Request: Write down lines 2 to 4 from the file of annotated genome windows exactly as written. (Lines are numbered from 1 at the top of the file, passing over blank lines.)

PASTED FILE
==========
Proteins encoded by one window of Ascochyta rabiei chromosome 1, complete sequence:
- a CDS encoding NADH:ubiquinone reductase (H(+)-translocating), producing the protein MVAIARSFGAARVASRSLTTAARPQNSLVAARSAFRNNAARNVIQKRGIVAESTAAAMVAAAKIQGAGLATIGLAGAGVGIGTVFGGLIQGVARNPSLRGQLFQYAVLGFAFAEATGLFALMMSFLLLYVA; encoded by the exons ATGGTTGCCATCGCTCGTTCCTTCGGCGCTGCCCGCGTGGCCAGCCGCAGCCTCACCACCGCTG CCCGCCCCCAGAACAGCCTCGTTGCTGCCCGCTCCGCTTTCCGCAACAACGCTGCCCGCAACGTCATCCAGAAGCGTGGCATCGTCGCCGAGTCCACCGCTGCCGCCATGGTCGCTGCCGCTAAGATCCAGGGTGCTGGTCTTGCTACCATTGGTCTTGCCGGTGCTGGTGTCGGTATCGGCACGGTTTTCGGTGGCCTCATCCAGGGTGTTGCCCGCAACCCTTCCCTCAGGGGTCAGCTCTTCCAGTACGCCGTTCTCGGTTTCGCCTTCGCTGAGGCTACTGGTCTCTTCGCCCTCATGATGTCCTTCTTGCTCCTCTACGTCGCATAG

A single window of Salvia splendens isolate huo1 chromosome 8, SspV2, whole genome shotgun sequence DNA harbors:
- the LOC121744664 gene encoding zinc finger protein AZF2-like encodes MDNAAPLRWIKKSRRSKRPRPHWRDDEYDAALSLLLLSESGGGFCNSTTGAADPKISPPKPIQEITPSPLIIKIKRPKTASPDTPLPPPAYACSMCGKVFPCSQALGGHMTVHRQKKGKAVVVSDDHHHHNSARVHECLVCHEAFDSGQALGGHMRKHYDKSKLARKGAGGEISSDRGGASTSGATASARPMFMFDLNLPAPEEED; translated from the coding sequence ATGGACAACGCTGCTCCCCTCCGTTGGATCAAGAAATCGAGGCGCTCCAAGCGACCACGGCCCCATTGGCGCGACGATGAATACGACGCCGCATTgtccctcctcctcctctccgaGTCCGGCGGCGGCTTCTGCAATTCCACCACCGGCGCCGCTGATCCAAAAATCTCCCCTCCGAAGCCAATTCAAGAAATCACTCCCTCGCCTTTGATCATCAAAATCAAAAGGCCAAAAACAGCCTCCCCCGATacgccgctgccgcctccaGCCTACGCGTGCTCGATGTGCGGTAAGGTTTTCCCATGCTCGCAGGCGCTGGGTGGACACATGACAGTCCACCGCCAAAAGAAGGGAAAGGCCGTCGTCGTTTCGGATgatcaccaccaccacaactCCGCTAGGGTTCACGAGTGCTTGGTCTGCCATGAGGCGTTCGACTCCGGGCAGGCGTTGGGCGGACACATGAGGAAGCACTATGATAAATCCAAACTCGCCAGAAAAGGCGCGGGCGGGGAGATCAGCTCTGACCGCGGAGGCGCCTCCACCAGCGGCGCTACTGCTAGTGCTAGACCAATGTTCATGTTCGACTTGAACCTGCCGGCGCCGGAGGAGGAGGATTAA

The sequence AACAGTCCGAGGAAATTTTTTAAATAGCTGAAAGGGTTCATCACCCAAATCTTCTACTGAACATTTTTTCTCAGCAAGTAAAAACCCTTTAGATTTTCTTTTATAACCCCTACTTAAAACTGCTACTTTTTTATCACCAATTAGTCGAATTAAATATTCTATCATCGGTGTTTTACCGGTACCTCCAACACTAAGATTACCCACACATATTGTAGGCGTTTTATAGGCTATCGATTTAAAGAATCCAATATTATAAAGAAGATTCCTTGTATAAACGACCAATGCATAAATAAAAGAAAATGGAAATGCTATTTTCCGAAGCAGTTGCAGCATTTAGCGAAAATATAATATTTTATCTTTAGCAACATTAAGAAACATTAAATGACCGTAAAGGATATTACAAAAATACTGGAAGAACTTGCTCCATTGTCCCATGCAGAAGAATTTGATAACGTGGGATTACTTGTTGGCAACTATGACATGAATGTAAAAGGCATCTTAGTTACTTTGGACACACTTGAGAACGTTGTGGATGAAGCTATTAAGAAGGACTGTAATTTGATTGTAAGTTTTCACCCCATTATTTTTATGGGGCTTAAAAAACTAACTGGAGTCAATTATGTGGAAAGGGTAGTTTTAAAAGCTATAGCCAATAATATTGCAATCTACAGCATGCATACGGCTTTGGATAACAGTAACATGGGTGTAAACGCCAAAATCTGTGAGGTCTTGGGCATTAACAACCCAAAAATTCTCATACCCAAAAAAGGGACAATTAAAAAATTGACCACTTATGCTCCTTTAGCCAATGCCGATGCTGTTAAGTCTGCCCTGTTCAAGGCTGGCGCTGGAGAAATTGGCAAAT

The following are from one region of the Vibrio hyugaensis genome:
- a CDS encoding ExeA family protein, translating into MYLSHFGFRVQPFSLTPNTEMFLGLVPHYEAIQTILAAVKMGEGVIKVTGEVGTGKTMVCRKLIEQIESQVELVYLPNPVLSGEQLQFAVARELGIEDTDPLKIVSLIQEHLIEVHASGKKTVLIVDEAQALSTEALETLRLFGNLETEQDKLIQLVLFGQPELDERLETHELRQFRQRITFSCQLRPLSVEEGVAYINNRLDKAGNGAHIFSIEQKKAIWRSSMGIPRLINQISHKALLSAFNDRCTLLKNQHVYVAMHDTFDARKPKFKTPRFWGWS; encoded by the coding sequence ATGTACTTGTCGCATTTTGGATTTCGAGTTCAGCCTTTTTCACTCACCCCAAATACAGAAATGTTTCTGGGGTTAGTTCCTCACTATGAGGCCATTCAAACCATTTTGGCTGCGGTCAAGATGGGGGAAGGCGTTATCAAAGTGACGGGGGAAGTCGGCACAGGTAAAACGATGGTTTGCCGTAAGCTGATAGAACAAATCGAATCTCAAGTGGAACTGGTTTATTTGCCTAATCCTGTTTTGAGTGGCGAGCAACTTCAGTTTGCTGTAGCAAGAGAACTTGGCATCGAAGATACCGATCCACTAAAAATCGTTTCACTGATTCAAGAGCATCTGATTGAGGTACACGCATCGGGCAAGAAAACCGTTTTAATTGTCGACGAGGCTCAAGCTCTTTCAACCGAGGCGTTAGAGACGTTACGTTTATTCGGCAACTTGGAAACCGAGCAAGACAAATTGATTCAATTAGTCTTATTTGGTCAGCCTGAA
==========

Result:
- a CDS encoding NADH:ubiquinone reductase (H(+)-translocating), producing the protein MVAIARSFGAARVASRSLTTAARPQNSLVAARSAFRNNAARNVIQKRGIVAESTAAAMVAAAKIQGAGLATIGLAGAGVGIGTVFGGLIQGVARNPSLRGQLFQYAVLGFAFAEATGLFALMMSFLLLYVA; encoded by the exons ATGGTTGCCATCGCTCGTTCCTTCGGCGCTGCCCGCGTGGCCAGCCGCAGCCTCACCACCGCTG CCCGCCCCCAGAACAGCCTCGTTGCTGCCCGCTCCGCTTTCCGCAACAACGCTGCCCGCAACGTCATCCAGAAGCGTGGCATCGTCGCCGAGTCCACCGCTGCCGCCATGGTCGCTGCCGCTAAGATCCAGGGTGCTGGTCTTGCTACCATTGGTCTTGCCGGTGCTGGTGTCGGTATCGGCACGGTTTTCGGTGGCCTCATCCAGGGTGTTGCCCGCAACCCTTCCCTCAGGGGTCAGCTCTTCCAGTACGCCGTTCTCGGTTTCGCCTTCGCTGAGGCTACTGGTCTCTTCGCCCTCATGATGTCCTTCTTGCTCCTCTACGTCGCATAG

A single window of Salvia splendens isolate huo1 chromosome 8, SspV2, whole genome shotgun sequence DNA harbors:
- the LOC121744664 gene encoding zinc finger protein AZF2-like encodes MDNAAPLRWIKKSRRSKRPRPHWRDDEYDAALSLLLLSESGGGFCNSTTGAADPKISPPKPIQEITPSPLIIKIKRPKTASPDTPLPPPAYACSMCGKVFPCSQALGGHMTVHRQKKGKAVVVSDDHHHHNSARVHECLVCHEAFDSGQALGGHMRKHYDKSKLARKGAGGEISSDRGGASTSGATASARPMFMFDLNLPAPEEED; translated from the coding sequence ATGGACAACGCTGCTCCCCTCCGTTGGATCAAGAAATCGAGGCGCTCCAAGCGACCACGGCCCCATTGGCGCGACGATGAATACGACGCCGCATTgtccctcctcctcctctccgaGTCCGGCGGCGGCTTCTGCAATTCCACCACCGGCGCCGCTGATCCAAAAATCTCCCCTCCGAAGCCAATTCAAGAAATCACTCCCTCGCCTTTGATCATCAAAATCAAAAGGCCAAAAACAGCCTCCCCCGATacgccgctgccgcctccaGCCTACGCGTGCTCGATGTGCGGTAAGGTTTTCCCATGCTCGCAGGCGCTGGGTGGACACATGACAGTCCACCGCCAAAAGAAGGGAAAGGCCGTCGTCGTTTCGGATgatcaccaccaccacaactCCGCTAGGGTTCACGAGTGCTTGGTCTGCCATGAGGCGTTCGACTCCGGGCAGGCGTTGGGCGGACACATGAGGAAGCACTATGATAAATCCAAACTCGCCAGAAAAGGCGCGGGCGGGGAGATCAGCTCTGACCGCGGAGGCGCCTCCACCAGCGGCGCTACTGCTAGTGCTAGACCAATGTTCATGTTCGACTTGAACCTGCCGGCGCCGGAGGAGGAGGATTAA